A troubled lifeOn this day 114 years ago John Francis Benedict O'Dea died in the Parkside Asylum in Adelaide, South Australia. An article in Trove alerted me to the reason why his death may have taken place there. He had been wrestling with his demons for several years before being committed as a patient in January of 1900.
This 1897 article provides a glimpse of his difficulties and of the family's efforts to deal with those issues. In 1897 he was about 27 years old, his father John was 62 and his younger brother Patrick mentioned here had not yet turned twenty.
|1897 'MONDAY, JULY 26.', Bunyip (Gawler, SA : 1863 - 1954), |
30 July, p. 4. , viewed 12 Jan 2017,
Monday, July 26,
[Before Messrs W. H. Cox and J. W. R. Croft, J.P.'s.]
John Francis O'Dea, of Hamley Bridge, a young man, was charged with being a dangerous lunatic.
John O'Dea, the father of defendant, said his son was very dangerous at times, and caused his parents anxiety. On Saturday last he invited him to wrestle with him.
Patrick O'Dea, a brother of defendant, said the latter was always talking to himself and was very violent on Saturday night, when he struck witness.
Alex Kain also gave evidence. Defendant asked him to come outside and said 'Would you like me to be murdered?'
Dr. Maher said that 'defendant was quite rational in his replies to witness's questions. In the conversation he showed no signs of irritability. He complained of loss of memory, which he attributed to a time when be lifted a heavy weight. He could not believe he had done it. Did not think that was a sane man's statement. Attended him about three years ago for melancholia and this might lead up to the conditions that the witnesses described. Melancholia might lead to insanity. Dismissed.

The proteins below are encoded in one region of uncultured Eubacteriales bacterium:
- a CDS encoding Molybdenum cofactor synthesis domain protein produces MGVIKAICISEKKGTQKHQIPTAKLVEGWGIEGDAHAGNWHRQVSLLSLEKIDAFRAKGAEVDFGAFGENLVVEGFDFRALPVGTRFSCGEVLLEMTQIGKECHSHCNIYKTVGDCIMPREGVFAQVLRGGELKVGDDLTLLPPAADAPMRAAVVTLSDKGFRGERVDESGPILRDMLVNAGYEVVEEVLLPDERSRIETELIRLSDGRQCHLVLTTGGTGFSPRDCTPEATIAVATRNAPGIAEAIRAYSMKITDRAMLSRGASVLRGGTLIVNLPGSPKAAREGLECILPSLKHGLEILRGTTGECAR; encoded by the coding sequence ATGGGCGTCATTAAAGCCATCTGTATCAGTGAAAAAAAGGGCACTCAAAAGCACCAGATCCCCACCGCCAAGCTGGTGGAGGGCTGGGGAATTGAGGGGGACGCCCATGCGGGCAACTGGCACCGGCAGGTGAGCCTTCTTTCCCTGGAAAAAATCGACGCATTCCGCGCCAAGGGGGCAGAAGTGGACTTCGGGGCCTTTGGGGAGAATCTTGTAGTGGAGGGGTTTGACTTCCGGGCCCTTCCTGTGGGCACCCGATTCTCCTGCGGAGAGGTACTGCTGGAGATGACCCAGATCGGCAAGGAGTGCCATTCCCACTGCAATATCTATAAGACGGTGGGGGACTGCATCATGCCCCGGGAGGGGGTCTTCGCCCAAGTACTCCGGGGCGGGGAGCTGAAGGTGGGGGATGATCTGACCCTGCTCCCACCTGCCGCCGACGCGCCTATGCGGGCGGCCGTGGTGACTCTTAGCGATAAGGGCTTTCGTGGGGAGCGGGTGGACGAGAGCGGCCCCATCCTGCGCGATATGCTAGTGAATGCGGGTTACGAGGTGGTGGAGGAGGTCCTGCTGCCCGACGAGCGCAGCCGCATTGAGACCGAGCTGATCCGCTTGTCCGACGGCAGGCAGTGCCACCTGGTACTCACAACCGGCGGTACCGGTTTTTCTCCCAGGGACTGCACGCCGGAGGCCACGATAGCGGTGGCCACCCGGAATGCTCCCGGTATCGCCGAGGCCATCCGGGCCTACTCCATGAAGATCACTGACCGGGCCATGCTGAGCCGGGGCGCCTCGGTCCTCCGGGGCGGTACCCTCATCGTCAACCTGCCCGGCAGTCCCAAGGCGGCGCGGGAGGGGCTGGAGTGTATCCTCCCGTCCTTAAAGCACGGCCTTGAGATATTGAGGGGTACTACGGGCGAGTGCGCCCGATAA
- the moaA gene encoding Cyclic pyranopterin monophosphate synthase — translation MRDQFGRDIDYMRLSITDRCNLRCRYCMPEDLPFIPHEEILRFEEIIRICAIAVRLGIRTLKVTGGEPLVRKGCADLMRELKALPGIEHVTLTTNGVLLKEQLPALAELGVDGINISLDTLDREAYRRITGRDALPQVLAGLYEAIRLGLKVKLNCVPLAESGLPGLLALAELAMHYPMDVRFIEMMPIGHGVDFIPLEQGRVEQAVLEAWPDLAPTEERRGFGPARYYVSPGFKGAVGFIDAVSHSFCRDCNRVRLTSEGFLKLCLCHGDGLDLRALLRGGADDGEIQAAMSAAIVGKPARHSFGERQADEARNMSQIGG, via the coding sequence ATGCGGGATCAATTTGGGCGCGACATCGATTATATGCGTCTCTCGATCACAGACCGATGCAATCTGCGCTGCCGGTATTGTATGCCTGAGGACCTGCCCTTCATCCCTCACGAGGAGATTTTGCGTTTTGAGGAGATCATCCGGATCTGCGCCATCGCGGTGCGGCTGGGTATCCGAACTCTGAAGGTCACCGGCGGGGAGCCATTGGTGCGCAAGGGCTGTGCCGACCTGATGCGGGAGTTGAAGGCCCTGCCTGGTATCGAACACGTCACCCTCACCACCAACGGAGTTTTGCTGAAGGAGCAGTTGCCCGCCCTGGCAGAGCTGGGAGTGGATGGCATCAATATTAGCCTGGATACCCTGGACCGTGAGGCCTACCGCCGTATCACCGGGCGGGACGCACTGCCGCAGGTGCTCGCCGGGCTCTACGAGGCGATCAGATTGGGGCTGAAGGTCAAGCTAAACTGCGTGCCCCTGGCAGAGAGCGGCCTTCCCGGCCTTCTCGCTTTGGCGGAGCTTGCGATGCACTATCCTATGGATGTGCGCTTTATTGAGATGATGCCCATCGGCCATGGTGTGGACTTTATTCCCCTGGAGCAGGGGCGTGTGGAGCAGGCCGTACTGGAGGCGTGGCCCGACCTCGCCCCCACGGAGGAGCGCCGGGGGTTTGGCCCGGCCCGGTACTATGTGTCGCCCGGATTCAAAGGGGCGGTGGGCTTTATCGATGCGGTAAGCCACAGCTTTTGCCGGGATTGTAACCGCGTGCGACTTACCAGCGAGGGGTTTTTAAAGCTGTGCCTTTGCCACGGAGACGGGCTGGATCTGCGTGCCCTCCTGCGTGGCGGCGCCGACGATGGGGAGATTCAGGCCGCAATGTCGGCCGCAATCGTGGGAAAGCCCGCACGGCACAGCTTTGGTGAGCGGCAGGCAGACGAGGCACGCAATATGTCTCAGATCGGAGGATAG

I cannot help but wonder if the loss of his playmates, a young brother aged 5 and sister aged 3 in 1878 may have contributed to his melancholia. He was only 8 years old when they died within twelve days of each other.
On his admission form to Parkside in January of 1900 it is noted that he was 31 years of age, a farm labourer, single, Roman Catholic and well nourished. It is stated that his first attack had taken place at age 25. Further details are added that he claimed "others want to injure him and are plotting against him." In subsequent years he was transferred to the Adelaide Asylum on North Terrace but when it was closed in 1902 he was rehoused back in Parkside.
John wrote numerous letters during his time in the institution, often rambling with a mixture of concerns over matters governmental, religious, family and law related. Inside Glenside: A history of mental health in Adelaide provides a glimpse of this life.
The Glenside Hospital Historical Society provides a doorway to the records and I am grateful for their assistance in providing John's records which fall outside the 100 year quarantine period.
How sad his family must have been that their eldest son did not recover and died on Jan 16th 1903. Their sentiments were expressed in the death notice and several In Memoriam notices in the years that followed.
John was buried at Pinkerton Plains on January 18th, 1903. His parents John and Maria (my great-grandparents) were also interred there in 1922 and 1929.